Of particular concern to all of the parties involved is a maintenance of effort provision governing state funding of local libraries. According to Library Director Kaye, the state provision requires local library funding to be equal to or greater than that of the preceding fiscal year.
Failure to sustain this level of funding, according to the state policy, “will result in the forfeiture of state grants and state funded benefits” to the library.
Kaye wants to avoid that possibility, and, after discussing the matter Tuesday, local officials do too. Because of financial conditions, not only locally but statewide as well, the state is offering an exemption from the maintenance of effort provision for the upcoming fiscal year.
Under the exemption, local funding can be cut to the library but must be reduced at a rate equal to or smaller than the rate of other funded departments and agencies.
School Superintendent Dr. Tommy Pharis said the board’s proposed $36,000 cut to library funding could not meet that requirement since the suggested cut would be approximately 26 percent. The library currently receives $136,000 from the school board and the superintendent has recommended a total of $100,000 in the 2009-10 operating budget. The school system is attempting to cut $1.4 million from its next fiscal year budget.
“I’m only speaking for myself, but I suspect the library will be cut. You are not immune to cuts. No department or agency is,” Commission Chairman Bobby Burns said Tuesday morning.
Chairman Burns said the county’s revenues for the current fiscal year are falling short of what is needed to fund the budget, and next year the county is facing a $1 million deficit.
“We are looking at possible furloughs—maybe even layoffs. This may be an option for you, too, to furlough employees on your slowest day. The library will be cut, but by how much I just don’t know at this time,” Burns said.
As an option for taking advantage of the exemption from the maintenance of effort provision, Library Director Kaye suggested the local governing entities maintain the current level of funding and the library would return the unspent portion based on the amount of money each government needed to balance its budget.
“Have you gotten a legal opinion on that. You could run into problems when the library is audited,” Mayor Richard VanLandingham said. The mayor also requested Kaye get confirmation on how state funding would be impacted if the library reduces its budget and the local funding agencies lower their contributions accordingly.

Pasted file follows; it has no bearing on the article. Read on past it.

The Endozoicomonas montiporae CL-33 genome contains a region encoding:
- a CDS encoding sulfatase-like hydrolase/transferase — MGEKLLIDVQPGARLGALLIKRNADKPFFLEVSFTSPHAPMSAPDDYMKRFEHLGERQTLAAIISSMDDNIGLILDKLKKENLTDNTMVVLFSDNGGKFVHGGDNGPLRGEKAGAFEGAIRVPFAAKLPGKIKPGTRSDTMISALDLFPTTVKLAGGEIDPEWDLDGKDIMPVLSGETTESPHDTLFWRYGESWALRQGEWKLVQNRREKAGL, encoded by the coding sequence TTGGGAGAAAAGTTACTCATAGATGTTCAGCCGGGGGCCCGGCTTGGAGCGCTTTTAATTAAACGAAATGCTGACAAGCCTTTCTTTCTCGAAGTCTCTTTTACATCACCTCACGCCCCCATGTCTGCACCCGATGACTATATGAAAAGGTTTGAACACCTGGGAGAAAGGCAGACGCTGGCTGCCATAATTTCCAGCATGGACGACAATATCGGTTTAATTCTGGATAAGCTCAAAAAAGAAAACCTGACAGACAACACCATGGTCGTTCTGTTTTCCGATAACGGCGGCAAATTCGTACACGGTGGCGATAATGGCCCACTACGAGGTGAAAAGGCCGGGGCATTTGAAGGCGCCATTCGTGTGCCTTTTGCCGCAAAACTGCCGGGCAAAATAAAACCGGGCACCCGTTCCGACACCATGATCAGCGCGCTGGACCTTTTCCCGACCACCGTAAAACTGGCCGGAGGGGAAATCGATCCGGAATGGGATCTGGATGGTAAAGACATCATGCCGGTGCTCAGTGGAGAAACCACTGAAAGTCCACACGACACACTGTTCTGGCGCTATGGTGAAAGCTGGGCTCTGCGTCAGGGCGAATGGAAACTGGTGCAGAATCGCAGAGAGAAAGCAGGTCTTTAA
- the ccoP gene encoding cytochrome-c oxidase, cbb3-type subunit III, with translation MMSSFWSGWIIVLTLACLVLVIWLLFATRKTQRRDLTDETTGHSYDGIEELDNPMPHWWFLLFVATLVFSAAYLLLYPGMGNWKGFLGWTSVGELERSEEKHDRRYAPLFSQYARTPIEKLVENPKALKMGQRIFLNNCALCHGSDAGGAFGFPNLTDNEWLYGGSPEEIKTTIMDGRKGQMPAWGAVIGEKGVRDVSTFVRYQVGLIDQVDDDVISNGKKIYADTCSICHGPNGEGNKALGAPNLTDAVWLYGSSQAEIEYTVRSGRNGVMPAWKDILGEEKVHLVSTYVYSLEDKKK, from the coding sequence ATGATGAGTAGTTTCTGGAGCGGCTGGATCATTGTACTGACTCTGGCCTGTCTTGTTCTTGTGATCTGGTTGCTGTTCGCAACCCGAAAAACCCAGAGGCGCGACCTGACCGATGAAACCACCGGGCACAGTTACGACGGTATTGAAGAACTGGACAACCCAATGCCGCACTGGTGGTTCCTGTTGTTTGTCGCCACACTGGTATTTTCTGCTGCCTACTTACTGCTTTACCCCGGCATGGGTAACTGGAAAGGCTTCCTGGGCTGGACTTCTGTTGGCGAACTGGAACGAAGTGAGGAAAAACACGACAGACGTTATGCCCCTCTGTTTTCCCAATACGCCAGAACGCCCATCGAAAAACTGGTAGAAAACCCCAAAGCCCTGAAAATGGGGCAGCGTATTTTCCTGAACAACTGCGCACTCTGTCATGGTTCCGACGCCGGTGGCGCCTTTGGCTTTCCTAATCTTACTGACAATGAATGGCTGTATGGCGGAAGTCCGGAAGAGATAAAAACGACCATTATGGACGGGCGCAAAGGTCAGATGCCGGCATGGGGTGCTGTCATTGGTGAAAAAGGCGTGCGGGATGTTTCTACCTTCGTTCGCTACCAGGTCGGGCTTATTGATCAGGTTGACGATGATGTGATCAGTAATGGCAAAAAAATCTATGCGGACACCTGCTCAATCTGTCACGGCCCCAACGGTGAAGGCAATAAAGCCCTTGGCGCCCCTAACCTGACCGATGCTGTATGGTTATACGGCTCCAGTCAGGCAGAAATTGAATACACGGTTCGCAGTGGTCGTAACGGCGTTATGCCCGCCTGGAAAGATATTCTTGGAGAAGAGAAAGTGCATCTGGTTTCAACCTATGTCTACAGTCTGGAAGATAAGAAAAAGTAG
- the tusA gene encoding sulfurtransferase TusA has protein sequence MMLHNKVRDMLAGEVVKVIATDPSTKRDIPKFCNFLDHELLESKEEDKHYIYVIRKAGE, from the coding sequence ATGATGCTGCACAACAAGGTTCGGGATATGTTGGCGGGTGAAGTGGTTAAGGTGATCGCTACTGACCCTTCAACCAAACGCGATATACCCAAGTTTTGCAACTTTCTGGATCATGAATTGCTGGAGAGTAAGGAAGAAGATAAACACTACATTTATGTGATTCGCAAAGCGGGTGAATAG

The library director warned local officials that it may be difficult to receive a definitive answer from state officials since the state has never had to cut a library’s funding because of a breach in the maintenance of effort provision.
Superintendent Pharis voiced his concern about not being aware of the maintenance of effort provision in the past.
“I have a problem promising money I don’t know I have. Once we get our allocations from the state, as we’ve seen this year, they can come back and make additional cuts,” Dr. Pharis said.
The superintendent also noted that if the school board decides to increase the funding for the library one year to cover a particular need, under the maintenance of effort provision the library could lose state funds if the board did not maintain that level of funding the following year.
“That’s a concern,” Pharis commented.
“What should I do?” Kaye asked the local officials since he is running out of time to develop a budget that begins July 1.
“My suggestion is that you plan for the worst case scenario for your budget. The city, and I’m sure everyone here, will do the best we can for the library, but we have to be realistic. On the other hand, we don’t want to lose $200,000 to save $36,000,” Mayor VanLandingham said.
Chairman Burns suggested that Kaye consider charging a library user fee, which was an idea the mayor agreed with.
“Over the last 20 years people have grown accustomed to getting more for free. Sometimes, the users should pay more than those who don’t use the library,” the mayor said.
County Administrator Rusty Moye noted that the county funds the county recreation department with ad valorem taxes but, in addition, charges a fee to participants.
Although the school board has already made known what its cut to the library will be, Kaye does not know how much to expect from either the city or the county. Compounding the situation is the fact that the county operates on a January – December fiscal year while the library, city and school board operate on a July – June fiscal year.
Mayor VanLandingham said the city should be able to let the library know what funding to expect in the next several weeks, but Moye said he was not sure when the county would know.
“Everyone that owns a home is automatically going to get hit with a tax hike of $200 minimum because the state legislature did not fund the homestead tax relief credit. The state did not fund it, but it will be the county that gets blamed for the increase in taxes,” Moye said.
The administrator said the county is usually into August before the tax digest becomes available to finalize its operating budget.
“We’re not going to wait to the last minute. We’re going to get him (Kaye) something. We may have to amend it, but we’ll give you something to work with,” Chairman Burns said.
The library’s local funding comes 50 percent from the city of Cairo, 25 percent from the Grady County commission and 25 percent from the board of education. The total local funding currently is $760,000 and the state funding is $210,629.